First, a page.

The case for a British Thanksgiving

Next Saturday night, two days after the official American Thanksgiving, we will once again be holding our own annual Thanksgiving dinner.

thanksgiving feast

credit: carbon NYC

 Why do we do this? We have no American relatives, although we do have a handful of very dear American friends. Two thirds of my family have never visited the US although I have very happy memories of backpacking around the States on Amtrak as a student and love the place, especially the great wildernesses between cities. No, apart from an abiding love of pumpkin pie, we have no real reason to celebrate an American Thanksgiving but this will be at least the twelfth turkey dinner I’ve hosted and my husband joins in with equal enthusiasm.

Essentially, we just like the idea of a festival which celebrates gratitude. In a time when so many are going without on the planet and when, even in the relatively affluent West, many fear for their jobs and homes, it is an antidote to both greed and anxiety to take a look at what we do have and to name the blessings in our lives.

We eat the traditional turkey because we happen to like turkey (and I like an excuse to roast a big bird once a year on the years when one of the Mums is hosting us for Christmas). However, this is irrelevant really. Any celebratory meal is fine. I like to tick off specific foods with my menu: pumpkin, sweet potatoes, cranberries, pecans, corn. I do this in different ways every year but the main thrust is to celebrate the particular joys of the harvest season so we’ve often served parsnips, apples and cabbage too.

I need to explain that we are not giving thanks as a family either for the United States of America, although we’re happy enough that it exists (!), or for our own country, much as we appreciate the freedoms and blessings of life in Britain. No, the point of the evening is just to give thanks and, the moment we invite our friends and explain how we do things, the idea always captures their imaginations and is met with immediate enthusiasm and understanding.

The key part of the evening is in the pause between the main meal and dessert (it had to be a long pause last year as we’d eaten so well). Each person round the table talks about something they are grateful for.

Interestingly, last year, three people spoke of members of their family who had died that year and what both their lives and their passing had meant to them. In some cases it had brought a family closer together as they mourned. One person spoke of the end of her marriage and the unexpected inner strength she had found through that whole difficult situation. Everyone, in fact, spoke of family, friendships and the very basic provisions which let them enjoy those relationships. No-one spoke of wads of cash or any excess making them happy.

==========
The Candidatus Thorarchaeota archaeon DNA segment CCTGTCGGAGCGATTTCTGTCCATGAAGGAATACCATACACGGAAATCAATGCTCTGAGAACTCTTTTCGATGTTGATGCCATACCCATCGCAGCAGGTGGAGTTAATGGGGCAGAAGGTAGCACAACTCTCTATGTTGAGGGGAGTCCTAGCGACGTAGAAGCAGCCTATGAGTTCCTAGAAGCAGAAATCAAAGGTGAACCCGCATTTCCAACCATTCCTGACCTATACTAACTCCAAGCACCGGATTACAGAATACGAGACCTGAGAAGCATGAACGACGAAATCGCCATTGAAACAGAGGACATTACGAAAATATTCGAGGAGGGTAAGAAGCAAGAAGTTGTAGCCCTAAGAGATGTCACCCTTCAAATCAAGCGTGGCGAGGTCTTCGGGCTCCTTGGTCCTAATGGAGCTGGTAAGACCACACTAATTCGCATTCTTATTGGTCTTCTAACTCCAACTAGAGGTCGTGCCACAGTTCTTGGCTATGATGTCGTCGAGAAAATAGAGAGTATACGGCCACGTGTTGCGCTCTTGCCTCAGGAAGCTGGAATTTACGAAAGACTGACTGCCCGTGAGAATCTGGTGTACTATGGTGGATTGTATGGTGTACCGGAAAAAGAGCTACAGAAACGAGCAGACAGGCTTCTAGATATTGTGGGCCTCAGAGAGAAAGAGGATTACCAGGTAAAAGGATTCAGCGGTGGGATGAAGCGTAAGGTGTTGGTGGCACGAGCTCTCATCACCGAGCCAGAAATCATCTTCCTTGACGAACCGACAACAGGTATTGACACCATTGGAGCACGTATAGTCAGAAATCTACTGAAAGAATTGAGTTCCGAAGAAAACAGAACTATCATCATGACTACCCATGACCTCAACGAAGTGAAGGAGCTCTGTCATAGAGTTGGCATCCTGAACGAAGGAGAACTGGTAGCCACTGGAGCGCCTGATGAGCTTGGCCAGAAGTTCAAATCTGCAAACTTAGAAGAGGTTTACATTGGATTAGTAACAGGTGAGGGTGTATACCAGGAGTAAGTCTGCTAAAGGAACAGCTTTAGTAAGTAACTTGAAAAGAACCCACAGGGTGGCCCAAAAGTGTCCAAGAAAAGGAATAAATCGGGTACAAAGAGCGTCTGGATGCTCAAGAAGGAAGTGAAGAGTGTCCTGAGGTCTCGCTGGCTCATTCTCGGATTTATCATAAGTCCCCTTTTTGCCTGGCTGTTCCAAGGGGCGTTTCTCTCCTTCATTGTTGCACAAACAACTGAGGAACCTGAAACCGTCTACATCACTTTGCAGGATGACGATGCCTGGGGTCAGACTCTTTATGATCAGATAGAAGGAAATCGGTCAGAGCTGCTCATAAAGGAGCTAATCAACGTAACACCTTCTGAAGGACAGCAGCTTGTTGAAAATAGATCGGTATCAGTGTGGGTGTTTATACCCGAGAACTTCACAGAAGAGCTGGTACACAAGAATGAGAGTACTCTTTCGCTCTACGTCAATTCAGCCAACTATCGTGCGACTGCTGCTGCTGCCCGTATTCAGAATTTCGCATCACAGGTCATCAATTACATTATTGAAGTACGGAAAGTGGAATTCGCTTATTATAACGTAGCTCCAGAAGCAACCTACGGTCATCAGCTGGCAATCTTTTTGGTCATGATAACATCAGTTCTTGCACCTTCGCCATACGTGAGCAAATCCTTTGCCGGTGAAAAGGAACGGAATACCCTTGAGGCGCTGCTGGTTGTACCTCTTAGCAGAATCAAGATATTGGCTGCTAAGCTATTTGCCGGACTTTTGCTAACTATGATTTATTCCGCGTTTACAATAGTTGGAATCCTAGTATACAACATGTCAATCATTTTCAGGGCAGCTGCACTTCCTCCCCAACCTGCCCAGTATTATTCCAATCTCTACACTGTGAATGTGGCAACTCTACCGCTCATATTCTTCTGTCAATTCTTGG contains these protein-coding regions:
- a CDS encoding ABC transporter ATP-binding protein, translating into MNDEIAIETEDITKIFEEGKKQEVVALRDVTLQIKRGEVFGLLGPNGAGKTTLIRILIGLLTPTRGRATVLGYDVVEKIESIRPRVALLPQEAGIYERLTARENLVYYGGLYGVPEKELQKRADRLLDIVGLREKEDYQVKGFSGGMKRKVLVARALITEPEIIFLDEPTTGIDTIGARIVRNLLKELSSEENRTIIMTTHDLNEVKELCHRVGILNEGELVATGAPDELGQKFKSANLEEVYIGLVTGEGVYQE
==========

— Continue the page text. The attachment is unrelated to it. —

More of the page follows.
Although our children will be asleep for this late meal (please, dear Lord, please?), I’m particularly keen to continue this family tradition as they grow. It may seem crazy to put something so similar to Christmas dinner on the table just over a month before we do it all again but, just like my American friends who appreciate a festival where gifts are not the point and where commercialism is somewhat less in evidence than at Christmas, I think that Thanksgiving is very helpfully timed to provide us with a reminder of everything we  do have before the “Gimmes” of the Christmas season kick in in a big way.

So, that’s my case for a British Thanksgiving. Maybe yours could be a traditional British fish supper. Maybe you could stop to give thanks with the bounty of fresh fruit in August or make a Thanksgiving dinner part of your annual family holiday traditions. But, whatever you do and whenever you do it, take time to give thanks.

 

So now, it’s over to you. It may not involve a meal but what are your family’s ways of giving thanks? Do you think an intentional time of thanksgiving is helpful or do you try to instil gratitude as an everyday habit with your family? 

Comment away!

2 Responses

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